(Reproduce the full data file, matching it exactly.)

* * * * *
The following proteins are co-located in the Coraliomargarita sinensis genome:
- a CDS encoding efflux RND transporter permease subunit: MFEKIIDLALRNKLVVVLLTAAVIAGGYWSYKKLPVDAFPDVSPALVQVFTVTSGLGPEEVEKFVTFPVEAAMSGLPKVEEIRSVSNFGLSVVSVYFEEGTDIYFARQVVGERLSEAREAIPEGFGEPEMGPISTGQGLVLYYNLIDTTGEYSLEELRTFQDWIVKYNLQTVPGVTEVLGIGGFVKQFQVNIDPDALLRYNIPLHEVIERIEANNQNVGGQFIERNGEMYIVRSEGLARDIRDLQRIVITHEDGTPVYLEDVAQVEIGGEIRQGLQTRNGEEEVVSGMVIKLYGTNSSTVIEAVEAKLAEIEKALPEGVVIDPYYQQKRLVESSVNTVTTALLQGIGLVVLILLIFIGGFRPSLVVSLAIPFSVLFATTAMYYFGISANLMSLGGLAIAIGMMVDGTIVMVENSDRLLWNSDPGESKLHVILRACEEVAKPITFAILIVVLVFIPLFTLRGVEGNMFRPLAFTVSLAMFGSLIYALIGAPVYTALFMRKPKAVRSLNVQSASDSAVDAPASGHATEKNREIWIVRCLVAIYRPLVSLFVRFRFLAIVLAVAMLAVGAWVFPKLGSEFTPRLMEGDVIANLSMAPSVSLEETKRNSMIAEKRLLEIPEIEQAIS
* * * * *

The following proteins are co-located in the Coraliomargarita sinensis genome:
- a CDS encoding efflux RND transporter permease subunit: MFEKIIDLALRNKLVVVLLTAAVIAGGYWSYKKLPVDAFPDVSPALVQVFTVTSGLGPEEVEKFVTFPVEAAMSGLPKVEEIRSVSNFGLSVVSVYFEEGTDIYFARQVVGERLSEAREAIPEGFGEPEMGPISTGQGLVLYYNLIDTTGEYSLEELRTFQDWIVKYNLQTVPGVTEVLGIGGFVKQFQVNIDPDALLRYNIPLHEVIERIEANNQNVGGQFIERNGEMYIVRSEGLARDIRDLQRIVITHEDGTPVYLEDVAQVEIGGEIRQGLQTRNGEEEVVSGMVIKLYGTNSSTVIEAVEAKLAEIEKALPEGVVIDPYYQQKRLVESSVNTVTTALLQGIGLVVLILLIFIGGFRPSLVVSLAIPFSVLFATTAMYYFGISANLMSLGGLAIAIGMMVDGTIVMVENSDRLLWNSDPGESKLHVILRACEEVAKPITFAILIVVLVFIPLFTLRGVEGNMFRPLAFTVSLAMFGSLIYALIGAPVYTALFMRKPKAVRSLNVQSASDSAVDAPASGHATEKNREIWIVRCLVAIYRPLVSLFVRFRFLAIVLAVAMLAVGAWVFPKLGSEFTPRLMEGDVIANLSMAPSVSLEETKRNSMIAEKRLLEIPEIEQAIS